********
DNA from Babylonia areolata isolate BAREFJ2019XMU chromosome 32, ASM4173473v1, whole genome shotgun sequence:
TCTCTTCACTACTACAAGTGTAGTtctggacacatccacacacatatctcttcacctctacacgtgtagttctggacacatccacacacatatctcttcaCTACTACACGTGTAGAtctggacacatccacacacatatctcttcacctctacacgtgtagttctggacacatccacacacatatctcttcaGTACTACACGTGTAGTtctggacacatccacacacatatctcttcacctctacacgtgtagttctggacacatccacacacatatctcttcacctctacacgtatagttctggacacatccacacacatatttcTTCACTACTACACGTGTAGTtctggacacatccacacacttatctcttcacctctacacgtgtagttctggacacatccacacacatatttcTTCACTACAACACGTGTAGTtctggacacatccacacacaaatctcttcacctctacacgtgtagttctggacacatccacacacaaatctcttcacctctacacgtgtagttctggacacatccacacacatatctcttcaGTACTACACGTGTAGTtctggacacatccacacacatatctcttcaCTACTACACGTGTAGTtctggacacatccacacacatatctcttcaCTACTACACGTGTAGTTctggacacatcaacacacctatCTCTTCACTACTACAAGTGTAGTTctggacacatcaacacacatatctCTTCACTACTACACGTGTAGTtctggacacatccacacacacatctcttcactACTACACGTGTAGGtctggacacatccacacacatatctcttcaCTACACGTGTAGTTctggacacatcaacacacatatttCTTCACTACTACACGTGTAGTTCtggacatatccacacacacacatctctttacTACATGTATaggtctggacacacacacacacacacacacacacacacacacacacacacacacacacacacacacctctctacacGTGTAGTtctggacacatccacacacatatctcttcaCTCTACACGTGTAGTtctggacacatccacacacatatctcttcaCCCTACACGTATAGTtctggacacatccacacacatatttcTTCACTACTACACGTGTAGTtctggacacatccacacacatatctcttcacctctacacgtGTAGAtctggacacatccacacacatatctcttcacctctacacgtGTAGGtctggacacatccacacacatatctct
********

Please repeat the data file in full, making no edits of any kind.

DNA from Babylonia areolata isolate BAREFJ2019XMU chromosome 32, ASM4173473v1, whole genome shotgun sequence:
TCTCTTCACTACTACAAGTGTAGTtctggacacatccacacacatatctcttcacctctacacgtgtagttctggacacatccacacacatatctcttcaCTACTACACGTGTAGAtctggacacatccacacacatatctcttcacctctacacgtgtagttctggacacatccacacacatatctcttcaGTACTACACGTGTAGTtctggacacatccacacacatatctcttcacctctacacgtgtagttctggacacatccacacacatatctcttcacctctacacgtatagttctggacacatccacacacatatttcTTCACTACTACACGTGTAGTtctggacacatccacacacttatctcttcacctctacacgtgtagttctggacacatccacacacatatttcTTCACTACAACACGTGTAGTtctggacacatccacacacaaatctcttcacctctacacgtgtagttctggacacatccacacacaaatctcttcacctctacacgtgtagttctggacacatccacacacatatctcttcaGTACTACACGTGTAGTtctggacacatccacacacatatctcttcaCTACTACACGTGTAGTtctggacacatccacacacatatctcttcaCTACTACACGTGTAGTTctggacacatcaacacacctatCTCTTCACTACTACAAGTGTAGTTctggacacatcaacacacatatctCTTCACTACTACACGTGTAGTtctggacacatccacacacacatctcttcactACTACACGTGTAGGtctggacacatccacacacatatctcttcaCTACACGTGTAGTTctggacacatcaacacacatatttCTTCACTACTACACGTGTAGTTCtggacatatccacacacacacatctctttacTACATGTATaggtctggacacacacacacacacacacacacacacacacacacacacacacacacacacacacacctctctacacGTGTAGTtctggacacatccacacacatatctcttcaCTCTACACGTGTAGTtctggacacatccacacacatatctcttcaCCCTACACGTATAGTtctggacacatccacacacatatttcTTCACTACTACACGTGTAGTtctggacacatccacacacatatctcttcacctctacacgtGTAGAtctggacacatccacacacatatctcttcacctctacacgtGTAGGtctggacacatccacacacatatctct